16 December 2006
Printmaker, Illustrator and Book Artist Lara Varga talks about her Art work and practice and how she came to use her skills to introduce other people with Scoliosis to the work of Frida Kahlo.
I graduated in Fine Art (London Metropolitan Uni, 1999) and since then have been a member of a co-op printmaking workshop. Printmakers usually share equipment. My primary medium is etching, working with copper plates and ferric chloride acid. Ferric is a safer acid, with less toxic fumes.
I have been etching for nearly 15 years and learn something new every time I make an image. It is a challenging medium and especially suited to artists interested in line, poetry and books. Blake was one of the greatest etchers of all time and also the first creator of what is now called artists' books. This is where the artist - a visual artist - writes, illustrates and constructs a book. Often as a one off, or a limited edition - sometimes not even in a book shape! Book artists not involved in making processes are defined as conceptual book artists. To me making is very important. Traditionally adults don't have pictures in books! This is one reason post-degree I chose a professional development course at Chelsea that focused on children's book illustration.
Consequently I designed my own picture book for adults - an original fable I produced as a hand-made artist's book. I wrote, illustrated (black and white), and bound it. Check out an image from it called; heart keys, on this website. In recent years I also work in watercolour/coloured pencil for illustration projects. In 2005 I completed my first illustration commission, for a poet in Bristol. Most of the images I am showing here are from the collection of poems called; Ride-on including the etching; Ride On, created for the book cover.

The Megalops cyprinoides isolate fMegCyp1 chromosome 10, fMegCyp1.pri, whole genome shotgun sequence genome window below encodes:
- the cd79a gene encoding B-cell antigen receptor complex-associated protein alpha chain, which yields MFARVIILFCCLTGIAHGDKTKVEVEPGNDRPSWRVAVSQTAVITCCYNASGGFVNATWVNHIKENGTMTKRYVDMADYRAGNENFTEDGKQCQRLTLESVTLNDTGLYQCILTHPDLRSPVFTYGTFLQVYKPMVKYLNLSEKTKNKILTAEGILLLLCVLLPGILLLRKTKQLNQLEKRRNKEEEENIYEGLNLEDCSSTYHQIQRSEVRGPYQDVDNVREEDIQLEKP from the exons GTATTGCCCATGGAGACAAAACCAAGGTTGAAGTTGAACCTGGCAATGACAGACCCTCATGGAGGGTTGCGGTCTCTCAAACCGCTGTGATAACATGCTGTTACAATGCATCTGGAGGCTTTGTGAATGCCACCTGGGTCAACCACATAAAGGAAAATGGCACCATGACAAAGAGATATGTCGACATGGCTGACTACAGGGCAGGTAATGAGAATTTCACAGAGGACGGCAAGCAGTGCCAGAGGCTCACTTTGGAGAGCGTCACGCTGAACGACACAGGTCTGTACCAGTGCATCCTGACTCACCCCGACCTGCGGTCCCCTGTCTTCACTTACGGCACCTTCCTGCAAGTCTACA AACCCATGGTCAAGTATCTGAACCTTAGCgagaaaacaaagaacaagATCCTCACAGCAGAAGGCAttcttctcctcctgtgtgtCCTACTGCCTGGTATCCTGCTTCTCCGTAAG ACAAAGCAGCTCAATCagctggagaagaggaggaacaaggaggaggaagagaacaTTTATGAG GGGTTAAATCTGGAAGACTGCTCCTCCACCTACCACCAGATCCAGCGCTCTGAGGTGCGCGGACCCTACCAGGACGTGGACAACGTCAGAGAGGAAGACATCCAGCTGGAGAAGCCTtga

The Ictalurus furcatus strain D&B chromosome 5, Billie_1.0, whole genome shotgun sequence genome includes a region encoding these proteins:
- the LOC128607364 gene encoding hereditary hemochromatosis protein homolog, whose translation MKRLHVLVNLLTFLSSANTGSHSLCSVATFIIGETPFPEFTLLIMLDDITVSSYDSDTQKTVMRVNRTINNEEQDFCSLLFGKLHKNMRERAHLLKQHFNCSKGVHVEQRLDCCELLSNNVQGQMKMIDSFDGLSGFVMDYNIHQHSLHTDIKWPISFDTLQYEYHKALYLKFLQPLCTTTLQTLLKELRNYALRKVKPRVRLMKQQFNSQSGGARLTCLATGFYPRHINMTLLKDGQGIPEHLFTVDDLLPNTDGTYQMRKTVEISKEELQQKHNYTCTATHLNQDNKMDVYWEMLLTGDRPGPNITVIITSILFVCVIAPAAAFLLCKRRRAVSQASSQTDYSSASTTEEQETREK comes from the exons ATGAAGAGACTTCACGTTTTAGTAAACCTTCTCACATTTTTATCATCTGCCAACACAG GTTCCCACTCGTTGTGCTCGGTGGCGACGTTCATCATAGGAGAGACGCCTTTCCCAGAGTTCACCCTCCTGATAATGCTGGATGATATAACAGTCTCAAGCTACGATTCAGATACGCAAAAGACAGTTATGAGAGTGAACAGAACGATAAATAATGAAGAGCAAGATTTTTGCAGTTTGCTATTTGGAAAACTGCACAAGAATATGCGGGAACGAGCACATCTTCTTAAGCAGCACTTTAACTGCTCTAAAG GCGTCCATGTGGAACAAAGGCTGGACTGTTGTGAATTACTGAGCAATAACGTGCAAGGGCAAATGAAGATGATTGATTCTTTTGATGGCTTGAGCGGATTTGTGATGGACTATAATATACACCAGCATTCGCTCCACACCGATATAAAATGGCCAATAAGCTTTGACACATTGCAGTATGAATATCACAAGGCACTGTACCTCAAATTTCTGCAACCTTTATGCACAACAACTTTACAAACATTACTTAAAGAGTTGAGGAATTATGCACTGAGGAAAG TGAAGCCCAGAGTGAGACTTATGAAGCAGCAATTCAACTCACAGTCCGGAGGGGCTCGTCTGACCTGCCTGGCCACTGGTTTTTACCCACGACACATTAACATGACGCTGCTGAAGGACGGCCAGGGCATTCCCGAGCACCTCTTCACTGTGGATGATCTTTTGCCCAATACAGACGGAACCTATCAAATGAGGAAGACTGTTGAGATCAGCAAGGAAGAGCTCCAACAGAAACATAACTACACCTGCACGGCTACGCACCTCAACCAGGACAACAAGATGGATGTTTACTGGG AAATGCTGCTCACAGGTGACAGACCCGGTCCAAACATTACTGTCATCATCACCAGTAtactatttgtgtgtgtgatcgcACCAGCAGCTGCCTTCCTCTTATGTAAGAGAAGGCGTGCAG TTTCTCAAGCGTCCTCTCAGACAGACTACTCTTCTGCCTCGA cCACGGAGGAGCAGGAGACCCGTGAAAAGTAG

Personal work I show in galleries is mostly on the theme of Nature Elementals. I have a strong interest in ecology and this is reflected in a love of tree people. Figures like the green man were an intimate and integral part of traditional life on the British Isles and Europe. Creating my tree people I am interested in expressing an animist world view; all of Nature is alive and there is more to us and our world than the physical, this is what all ancient and modern mytho-magical belief suggests.
I have incorporated disability arts into my educational work, rather than implicitly in the images I now make. At University I explored ideas about myself and my relationship to medicine, emotional health and self-healing. This was helpful for personal development, as someone living with a severe respiratory condition and scoliosis (curvature of the spine).
I did work about the body - but always with a strong metaphysical subtext. The body explored as voyeuristic object - is almost obligatory in terms of contemporary Fine Art practice - and is what is expected of you as a female artist. That's partly why I have now rejected working with the body in my practice. Disability is one segment of my identity, and I consider for example my love of Spain (I lived in Spain/ learnt Spanish as part of my degree) ecology and spirituality as equally strong parts of my identity pie.
Frida and spinal fusion
When I was in my teens, one of the only woman artists you could find books on was Frida Kahlo (the others: Kathe Kollowitz, an amazing printmaker and Mary Cassat, an impressionist painter-printmaker), who had the same operation which is used for scoliosis today; spinal fusion. In fact Frida was an early pioneer of the treatment and had several different spinal operations, after being involved in an accident at a young age. So, it was a strange and great thing to aspire to be an artist and read of this great female painter having gone through all of the treatments I had - and more. After my surgery I was in a body plaster cast for 6 months and in a plastic body-cast for another six. The local council provided me with an art teacher at home for 6 months. She was a painter and a great gift to me, as she and I had a good friendship.